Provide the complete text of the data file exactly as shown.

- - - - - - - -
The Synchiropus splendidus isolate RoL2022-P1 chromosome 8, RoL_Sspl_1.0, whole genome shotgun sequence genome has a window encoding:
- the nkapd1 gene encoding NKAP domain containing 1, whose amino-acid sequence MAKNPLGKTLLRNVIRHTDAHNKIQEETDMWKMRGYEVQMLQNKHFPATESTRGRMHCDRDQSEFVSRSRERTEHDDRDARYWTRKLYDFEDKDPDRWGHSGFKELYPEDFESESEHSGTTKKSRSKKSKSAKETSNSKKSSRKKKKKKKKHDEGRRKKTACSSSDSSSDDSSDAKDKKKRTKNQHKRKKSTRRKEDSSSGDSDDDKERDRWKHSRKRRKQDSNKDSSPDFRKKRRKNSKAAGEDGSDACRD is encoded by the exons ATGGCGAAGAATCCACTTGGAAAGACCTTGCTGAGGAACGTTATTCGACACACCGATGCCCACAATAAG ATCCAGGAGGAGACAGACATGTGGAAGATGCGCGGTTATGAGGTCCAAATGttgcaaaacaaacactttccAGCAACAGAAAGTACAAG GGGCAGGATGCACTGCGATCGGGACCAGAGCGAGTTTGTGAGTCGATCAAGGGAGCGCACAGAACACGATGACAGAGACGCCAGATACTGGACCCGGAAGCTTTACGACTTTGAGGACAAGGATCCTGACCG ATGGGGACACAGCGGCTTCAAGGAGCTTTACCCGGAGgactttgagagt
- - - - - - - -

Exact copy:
The Synchiropus splendidus isolate RoL2022-P1 chromosome 8, RoL_Sspl_1.0, whole genome shotgun sequence genome has a window encoding:
- the nkapd1 gene encoding NKAP domain containing 1, whose amino-acid sequence MAKNPLGKTLLRNVIRHTDAHNKIQEETDMWKMRGYEVQMLQNKHFPATESTRGRMHCDRDQSEFVSRSRERTEHDDRDARYWTRKLYDFEDKDPDRWGHSGFKELYPEDFESESEHSGTTKKSRSKKSKSAKETSNSKKSSRKKKKKKKKHDEGRRKKTACSSSDSSSDDSSDAKDKKKRTKNQHKRKKSTRRKEDSSSGDSDDDKERDRWKHSRKRRKQDSNKDSSPDFRKKRRKNSKAAGEDGSDACRD is encoded by the exons ATGGCGAAGAATCCACTTGGAAAGACCTTGCTGAGGAACGTTATTCGACACACCGATGCCCACAATAAG ATCCAGGAGGAGACAGACATGTGGAAGATGCGCGGTTATGAGGTCCAAATGttgcaaaacaaacactttccAGCAACAGAAAGTACAAG GGGCAGGATGCACTGCGATCGGGACCAGAGCGAGTTTGTGAGTCGATCAAGGGAGCGCACAGAACACGATGACAGAGACGCCAGATACTGGACCCGGAAGCTTTACGACTTTGAGGACAAGGATCCTGACCG ATGGGGACACAGCGGCTTCAAGGAGCTTTACCCGGAGgactttgagagt